1. For too long now, Christians have been “force feeding” the word of God to others, and they take exception to it. Today’s world needs to hear the message in a different way. We need to find which ways work the best. In (1 Peter 3:15) we are told to be ready to give an answer for our hope…but to do so with respect. People forget the latter part of that verse!

    Live the word and will of Christ and just share what Christ has done in our personal lives. No pounding fists, no threats, and no preaching at the top of our lungs! Most people will be tuned out with this approach. Good post Joe!

    Steve

    1. Joe Butler

      I’ve always thought that the typical way we do evangelism is not working anymore in today’s world. We still do door knocking campaigns at our church and they very rarely yield what I would consider successful results. We’re even having to revamp our webpage because it is seriously dated and that is how people search for a place to worship when visiting or moving to a new area. I’m not sure why so many are against changing the way we approach evangelism as if it were changing the gospel somehow. People are still hungry for truth and we can reach them in new ways without changing the message if we’d just be willing to think outside the box.

      1. I understand things in much the same way as you do. Our church had a door knocking campaign for a long while and it was not successful. And we are in the process of seriously updating our church website now. People are more “bold” and unafraid to tell others that they don’t believe in going to a “church building” to find God. They are unaffiliated to any particular group, and find religion to be the enemy of a Godly relationship. Obviously the products of a worldly influence which they have bought into. I also agree we need to think “outside the box,” by what? How? We are beginning some new bible studies in hopes of growing the numbers a bit. The problem is how do we get the message out except to advertise it on our webpage and telling others around us about it? Attendance is a hard problem to solve…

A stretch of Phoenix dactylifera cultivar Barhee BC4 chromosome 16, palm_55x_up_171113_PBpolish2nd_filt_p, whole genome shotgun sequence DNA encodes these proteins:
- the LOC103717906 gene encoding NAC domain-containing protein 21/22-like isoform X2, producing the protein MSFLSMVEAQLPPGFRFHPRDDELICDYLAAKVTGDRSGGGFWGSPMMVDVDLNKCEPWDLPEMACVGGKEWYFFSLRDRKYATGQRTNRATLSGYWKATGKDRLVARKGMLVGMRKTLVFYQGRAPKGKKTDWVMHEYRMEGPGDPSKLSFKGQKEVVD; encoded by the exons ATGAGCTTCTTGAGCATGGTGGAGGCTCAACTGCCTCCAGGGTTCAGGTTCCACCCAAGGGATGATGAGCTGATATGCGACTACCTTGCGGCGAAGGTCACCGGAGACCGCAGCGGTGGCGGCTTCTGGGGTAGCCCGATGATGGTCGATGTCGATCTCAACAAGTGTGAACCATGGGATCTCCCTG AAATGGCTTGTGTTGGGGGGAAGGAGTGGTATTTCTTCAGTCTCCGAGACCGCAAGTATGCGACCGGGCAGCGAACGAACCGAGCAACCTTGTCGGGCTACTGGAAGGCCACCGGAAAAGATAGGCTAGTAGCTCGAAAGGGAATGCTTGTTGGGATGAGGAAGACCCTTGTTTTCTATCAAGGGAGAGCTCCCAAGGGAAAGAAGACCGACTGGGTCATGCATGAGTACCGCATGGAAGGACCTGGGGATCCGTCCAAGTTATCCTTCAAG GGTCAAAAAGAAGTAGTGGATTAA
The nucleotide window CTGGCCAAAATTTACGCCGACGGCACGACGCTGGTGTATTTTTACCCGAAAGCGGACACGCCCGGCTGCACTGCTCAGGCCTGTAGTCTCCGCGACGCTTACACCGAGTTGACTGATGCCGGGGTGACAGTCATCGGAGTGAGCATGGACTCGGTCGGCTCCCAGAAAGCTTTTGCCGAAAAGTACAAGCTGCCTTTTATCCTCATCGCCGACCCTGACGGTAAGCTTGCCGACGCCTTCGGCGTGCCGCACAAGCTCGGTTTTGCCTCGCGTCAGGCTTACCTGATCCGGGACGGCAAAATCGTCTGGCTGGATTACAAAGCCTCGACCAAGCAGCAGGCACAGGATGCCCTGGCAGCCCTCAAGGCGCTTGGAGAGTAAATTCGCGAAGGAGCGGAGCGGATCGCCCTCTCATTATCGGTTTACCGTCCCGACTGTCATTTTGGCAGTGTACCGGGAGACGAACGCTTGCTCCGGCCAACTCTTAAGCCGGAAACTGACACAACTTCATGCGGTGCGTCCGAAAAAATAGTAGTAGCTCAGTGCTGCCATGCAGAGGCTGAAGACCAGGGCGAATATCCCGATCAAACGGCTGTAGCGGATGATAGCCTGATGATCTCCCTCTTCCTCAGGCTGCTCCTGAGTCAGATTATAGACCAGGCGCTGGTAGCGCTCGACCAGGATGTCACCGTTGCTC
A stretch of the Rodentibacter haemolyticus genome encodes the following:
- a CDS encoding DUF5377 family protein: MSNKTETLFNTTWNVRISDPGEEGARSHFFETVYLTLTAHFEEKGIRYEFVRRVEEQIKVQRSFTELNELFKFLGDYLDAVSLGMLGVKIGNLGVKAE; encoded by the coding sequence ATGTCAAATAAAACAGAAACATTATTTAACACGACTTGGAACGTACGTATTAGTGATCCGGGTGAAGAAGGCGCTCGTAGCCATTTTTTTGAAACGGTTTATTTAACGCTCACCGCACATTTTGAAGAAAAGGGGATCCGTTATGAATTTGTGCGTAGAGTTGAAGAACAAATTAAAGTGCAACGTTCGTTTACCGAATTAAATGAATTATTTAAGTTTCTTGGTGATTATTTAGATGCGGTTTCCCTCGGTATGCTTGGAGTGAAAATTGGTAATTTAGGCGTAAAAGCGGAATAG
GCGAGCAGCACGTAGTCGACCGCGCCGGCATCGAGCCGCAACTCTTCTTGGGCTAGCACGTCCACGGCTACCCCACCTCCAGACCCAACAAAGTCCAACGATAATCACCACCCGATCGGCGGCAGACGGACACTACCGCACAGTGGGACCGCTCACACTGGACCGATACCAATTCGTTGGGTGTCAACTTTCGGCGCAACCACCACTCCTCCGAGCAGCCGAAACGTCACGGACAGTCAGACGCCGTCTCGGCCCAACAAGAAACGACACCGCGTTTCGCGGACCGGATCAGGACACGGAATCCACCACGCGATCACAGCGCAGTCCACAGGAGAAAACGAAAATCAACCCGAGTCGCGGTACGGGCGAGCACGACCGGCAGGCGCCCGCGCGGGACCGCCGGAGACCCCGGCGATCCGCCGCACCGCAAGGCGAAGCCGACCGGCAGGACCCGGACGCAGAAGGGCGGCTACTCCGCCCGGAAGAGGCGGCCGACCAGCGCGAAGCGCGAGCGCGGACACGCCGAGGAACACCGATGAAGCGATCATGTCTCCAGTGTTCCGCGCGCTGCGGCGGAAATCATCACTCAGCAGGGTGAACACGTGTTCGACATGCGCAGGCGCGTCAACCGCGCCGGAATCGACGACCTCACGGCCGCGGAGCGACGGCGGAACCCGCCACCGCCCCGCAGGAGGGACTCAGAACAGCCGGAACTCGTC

2. Yes, the world is changing right in front of our eyes. My inner question is always “how can I help people the most?” Few people seem to really want to know the truth and forcing it down people’s throats just turns them off. A great website could be really useful. Maybe something with helpful advice on life and pictures. Relating to people and their problems seems to work more. More people seem to turn to the Internet and if they do that, they’re looking for something that looks good or is catchy. However, we should not despair if people don’t want to accept everything we say. We can still bring each person up a little bit. Maybe they can stop complaining so much or maybe they can agree to listen to others more, be a little kinder and not in such a rush. If they get a new approach to life, perhaps they can be more open to God’s voice and His truth.

    1. Joe Butler

      All of what you mentioned is a great way to meet people’s needs right where they are at that moment. It’s difficult to speak about God to someone who is struggling financially or someone going through marital problems. It’s hard for them to see past those very real, physical pains and try to listen to someone talk about spiritual matters. I believe that’s why Jesus made it a point to say that we should love our neighbor as well as love God. We can’t just pray that God will take care of them physically. He has given us the job of meeting the needs of those we see hurting around us. If I have blessings far above what I really need, am I hoarding those things or am I using them to bless others in a way that shows them Jesus? That’s a question we should all be asking of ourselves.